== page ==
People introduced the castor-oil plant in China from India approximately 1400 years ago. Presently, India is the net exporter of castor oil and contributes for more than 90% of all the exports. The major importers are the United States, European Union and China, accounting for about 84% of the total imports. India is the world’s leading country responsible for production and exporting of castor seeds and castor oil. The country produces between 250,000 and 350,000 tons of castor oil every year. Gujarat is the leading producer of castor oil followed by Andhra Pradesh and Rajasthan, contributing more than 86% of the castor seed production in India. The regions of Banaskantha, Mehsana, and Saurashtra or the Kutch region in Gujarat along with the Mahboobnagar and Nalgonda districts of Andhra Pradesh forms the leading areas of castor oil production in India.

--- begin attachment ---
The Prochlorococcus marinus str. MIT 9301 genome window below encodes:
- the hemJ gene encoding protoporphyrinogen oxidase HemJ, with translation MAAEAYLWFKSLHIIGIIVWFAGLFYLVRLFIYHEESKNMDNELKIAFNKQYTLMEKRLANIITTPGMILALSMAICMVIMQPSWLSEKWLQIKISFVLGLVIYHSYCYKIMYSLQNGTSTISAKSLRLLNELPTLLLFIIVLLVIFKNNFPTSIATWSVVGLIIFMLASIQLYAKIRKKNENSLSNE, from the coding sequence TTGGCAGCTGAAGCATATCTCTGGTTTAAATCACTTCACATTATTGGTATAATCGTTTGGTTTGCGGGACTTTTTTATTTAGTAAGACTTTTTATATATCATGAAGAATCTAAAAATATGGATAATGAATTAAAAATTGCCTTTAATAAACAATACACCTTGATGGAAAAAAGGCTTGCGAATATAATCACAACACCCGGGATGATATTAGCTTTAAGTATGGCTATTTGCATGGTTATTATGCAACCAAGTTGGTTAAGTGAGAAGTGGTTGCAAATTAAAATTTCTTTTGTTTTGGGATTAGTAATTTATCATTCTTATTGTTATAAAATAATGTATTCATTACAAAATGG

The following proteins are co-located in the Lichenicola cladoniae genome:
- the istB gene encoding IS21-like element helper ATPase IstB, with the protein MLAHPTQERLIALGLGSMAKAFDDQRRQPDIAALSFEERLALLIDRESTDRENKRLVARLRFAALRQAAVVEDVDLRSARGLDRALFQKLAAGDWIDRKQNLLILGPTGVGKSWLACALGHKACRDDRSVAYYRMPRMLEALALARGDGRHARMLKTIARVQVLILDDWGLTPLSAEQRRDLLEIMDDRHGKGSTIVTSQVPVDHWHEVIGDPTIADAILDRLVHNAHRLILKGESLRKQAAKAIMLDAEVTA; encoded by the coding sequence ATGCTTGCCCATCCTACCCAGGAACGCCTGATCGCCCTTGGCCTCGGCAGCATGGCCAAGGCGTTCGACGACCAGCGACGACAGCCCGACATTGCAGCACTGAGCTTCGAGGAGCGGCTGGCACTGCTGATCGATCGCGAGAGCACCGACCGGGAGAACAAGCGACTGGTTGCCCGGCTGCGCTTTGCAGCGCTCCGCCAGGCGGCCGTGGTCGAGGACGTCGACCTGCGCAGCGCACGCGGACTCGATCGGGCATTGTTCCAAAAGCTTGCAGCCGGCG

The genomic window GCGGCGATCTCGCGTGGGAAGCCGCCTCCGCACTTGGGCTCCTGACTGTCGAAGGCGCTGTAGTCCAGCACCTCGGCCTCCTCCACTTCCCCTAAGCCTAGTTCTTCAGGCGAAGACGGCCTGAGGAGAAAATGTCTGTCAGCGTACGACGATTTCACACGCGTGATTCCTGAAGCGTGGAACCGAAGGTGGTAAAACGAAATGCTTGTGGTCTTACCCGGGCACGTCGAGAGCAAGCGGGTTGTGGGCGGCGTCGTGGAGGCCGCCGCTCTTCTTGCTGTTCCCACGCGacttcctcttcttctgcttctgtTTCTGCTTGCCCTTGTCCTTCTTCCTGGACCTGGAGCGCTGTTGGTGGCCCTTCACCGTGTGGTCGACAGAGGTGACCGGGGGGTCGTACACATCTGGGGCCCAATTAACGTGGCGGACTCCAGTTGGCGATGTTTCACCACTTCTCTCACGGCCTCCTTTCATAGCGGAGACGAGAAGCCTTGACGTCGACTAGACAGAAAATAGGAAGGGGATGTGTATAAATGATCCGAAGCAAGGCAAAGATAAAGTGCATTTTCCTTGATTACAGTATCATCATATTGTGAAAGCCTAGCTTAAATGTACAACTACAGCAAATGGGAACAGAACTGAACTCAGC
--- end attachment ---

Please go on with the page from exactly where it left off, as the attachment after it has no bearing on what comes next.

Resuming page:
Properties of Castor Oil

People cultivate castor beans especially for their seeds that yield a viscous, pale yellow non volatile and non-drying castor oil. Compared with standard lubricants such as SAE 40 engine oil, the values of viscosity, density, thermal conductivity, and pour point are higher in castor oil.

The unique structure of castor oil offers interesting properties, which makes it appropriate for various applications in the industries. Castor oil comprises 90% ricinoleic, 4% linoleic, 3% oleic, 1% stearic and less than 1% linoleic fatty acids. The high amount of ricinoleic acid (RA), with its usage in a variety of applications in the chemical industry, increases the value of the oil.

Due to the hydroxyl properties of RA, castor oil is a natural polyol that provides oxidative stability to the oil. Besides, the hydroxyl properties increase the shelf life of castor oil as it prevents the formation of peroxides. The presence of hydroxyl in RA and RA derivatives provides a functional group location that helps the oil to perform several chemical reactions including dehydration, halogenation, sulfation, esterification and alkoxylation. Due to the unique properties, industries use castor oil in manufacturing lubricants, paints, inks and coatings.